The rand weakened, extending its worst six-month decline against the dollar since the second half of 2011. South African bonds fell, pushing yields higher for the first quarterly loss in more than two years.
The currency of Africa’s largest economy slumped as data showed the nation’s trade gap narrowed more than expected in May because of a 6 percent drop in imports and 0.1 percent increase in exports. The rand has dropped 15 percent against the dollar this year, the most of 16 major units monitored by Bloomberg, as mining strikes hurt economic growth and curb output.
“South Africa still needs to see much more export momentum for a meaningful improvement in its trade profile,” Razia Khan, the London-based regional head of African research for Standard Chartered Plc, said in e-mailed comments. “In an environment where there are reasons to call into question any easy external financing of the current account deficit, this is still a big negative.”
The rand was 0.7 percent weaker at 10.0091 per dollar as of 3:29 p.m. in Johannesburg. The nation needs inflows of 16 billion rand ($1.6 billion) a month, on average, to finance the shortfall on its current account, which was 5.8 percent of gross domestic product in the first quarter. The trade shortfall eased to 11 billion rand in May from 15 billion in April, Statistics South Africa said today.
The currency also weakened as gold fell to a 34-month low, heading for its biggest quarterly loss since at least 1975, and platinum slid. Metals account for more than 50 percent of export earnings for South Africa, which has the world’s largest known platinum and chrome reserves and is the fifth-largest producer of gold.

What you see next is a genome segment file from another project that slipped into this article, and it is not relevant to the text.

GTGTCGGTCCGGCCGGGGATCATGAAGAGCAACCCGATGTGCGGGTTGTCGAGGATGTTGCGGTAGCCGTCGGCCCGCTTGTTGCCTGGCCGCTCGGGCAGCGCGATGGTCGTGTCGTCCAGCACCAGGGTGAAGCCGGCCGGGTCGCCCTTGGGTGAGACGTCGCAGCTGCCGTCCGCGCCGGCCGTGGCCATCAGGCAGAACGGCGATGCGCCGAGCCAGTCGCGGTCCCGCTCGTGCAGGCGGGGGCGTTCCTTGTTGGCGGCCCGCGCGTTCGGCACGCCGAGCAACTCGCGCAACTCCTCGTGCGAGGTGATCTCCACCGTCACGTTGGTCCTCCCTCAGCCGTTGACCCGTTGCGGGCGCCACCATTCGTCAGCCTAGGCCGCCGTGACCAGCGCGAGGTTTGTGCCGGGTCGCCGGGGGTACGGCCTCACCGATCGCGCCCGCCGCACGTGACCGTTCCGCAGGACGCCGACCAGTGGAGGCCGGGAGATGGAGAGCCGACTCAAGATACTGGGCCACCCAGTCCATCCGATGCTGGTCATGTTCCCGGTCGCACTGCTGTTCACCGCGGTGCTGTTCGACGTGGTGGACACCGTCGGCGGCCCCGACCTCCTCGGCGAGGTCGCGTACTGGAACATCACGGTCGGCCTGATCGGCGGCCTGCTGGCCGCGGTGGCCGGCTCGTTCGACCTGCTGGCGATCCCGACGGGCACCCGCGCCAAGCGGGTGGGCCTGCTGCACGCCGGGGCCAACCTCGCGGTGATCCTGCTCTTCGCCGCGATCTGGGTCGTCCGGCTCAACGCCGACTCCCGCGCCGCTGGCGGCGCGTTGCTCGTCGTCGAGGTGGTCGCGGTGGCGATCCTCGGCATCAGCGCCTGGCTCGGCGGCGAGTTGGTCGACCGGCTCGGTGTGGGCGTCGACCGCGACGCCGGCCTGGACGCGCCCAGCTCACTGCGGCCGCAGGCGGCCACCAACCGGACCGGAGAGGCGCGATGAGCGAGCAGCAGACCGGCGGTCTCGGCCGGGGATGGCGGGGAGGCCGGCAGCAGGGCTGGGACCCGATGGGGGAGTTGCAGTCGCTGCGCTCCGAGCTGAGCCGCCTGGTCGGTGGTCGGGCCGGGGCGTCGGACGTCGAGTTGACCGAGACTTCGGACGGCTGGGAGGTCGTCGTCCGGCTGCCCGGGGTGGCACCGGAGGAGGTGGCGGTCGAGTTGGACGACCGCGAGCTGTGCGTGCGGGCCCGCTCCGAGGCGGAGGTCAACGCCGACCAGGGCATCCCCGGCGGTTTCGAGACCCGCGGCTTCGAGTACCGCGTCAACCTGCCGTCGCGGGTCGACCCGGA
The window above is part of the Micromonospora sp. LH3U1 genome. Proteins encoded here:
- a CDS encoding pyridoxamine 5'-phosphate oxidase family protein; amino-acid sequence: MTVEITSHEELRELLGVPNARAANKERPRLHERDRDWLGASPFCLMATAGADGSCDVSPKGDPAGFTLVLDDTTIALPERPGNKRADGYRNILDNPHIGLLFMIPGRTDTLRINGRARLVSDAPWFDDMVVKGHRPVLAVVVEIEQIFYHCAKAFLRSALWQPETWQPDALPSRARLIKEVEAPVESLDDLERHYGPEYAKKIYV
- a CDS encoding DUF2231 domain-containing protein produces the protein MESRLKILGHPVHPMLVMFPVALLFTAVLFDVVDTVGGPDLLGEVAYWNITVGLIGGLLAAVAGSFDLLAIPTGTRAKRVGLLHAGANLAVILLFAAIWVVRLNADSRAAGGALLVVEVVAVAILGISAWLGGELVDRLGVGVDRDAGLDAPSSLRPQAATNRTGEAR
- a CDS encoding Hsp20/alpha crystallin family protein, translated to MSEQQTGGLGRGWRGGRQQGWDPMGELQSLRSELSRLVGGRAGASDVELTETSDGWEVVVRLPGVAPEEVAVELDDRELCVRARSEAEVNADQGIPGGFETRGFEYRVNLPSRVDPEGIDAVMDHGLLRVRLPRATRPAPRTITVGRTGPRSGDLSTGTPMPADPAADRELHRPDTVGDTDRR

The nation’s debt has lost 2.2 percent this quarter through yesterday, heading for the first three-month decline since the first quarter of 2011, according to sovereign indexes monitored by the European Federation of Financial Analysts Societies and Bloomberg. Foreigners bought a net 1.1 billion rand in local bonds yesterday, reducing net sales this month to 6.68 billion rand, according to data from the Johannesburg Stock Exchange.
Yields on 10.5 percent benchmark government debt due December 2026 rose for the first time in four days, increasing 2 basis points, or 0.02 percentage point, to 7.94 percent, paring this month’s increase to 31 basis points.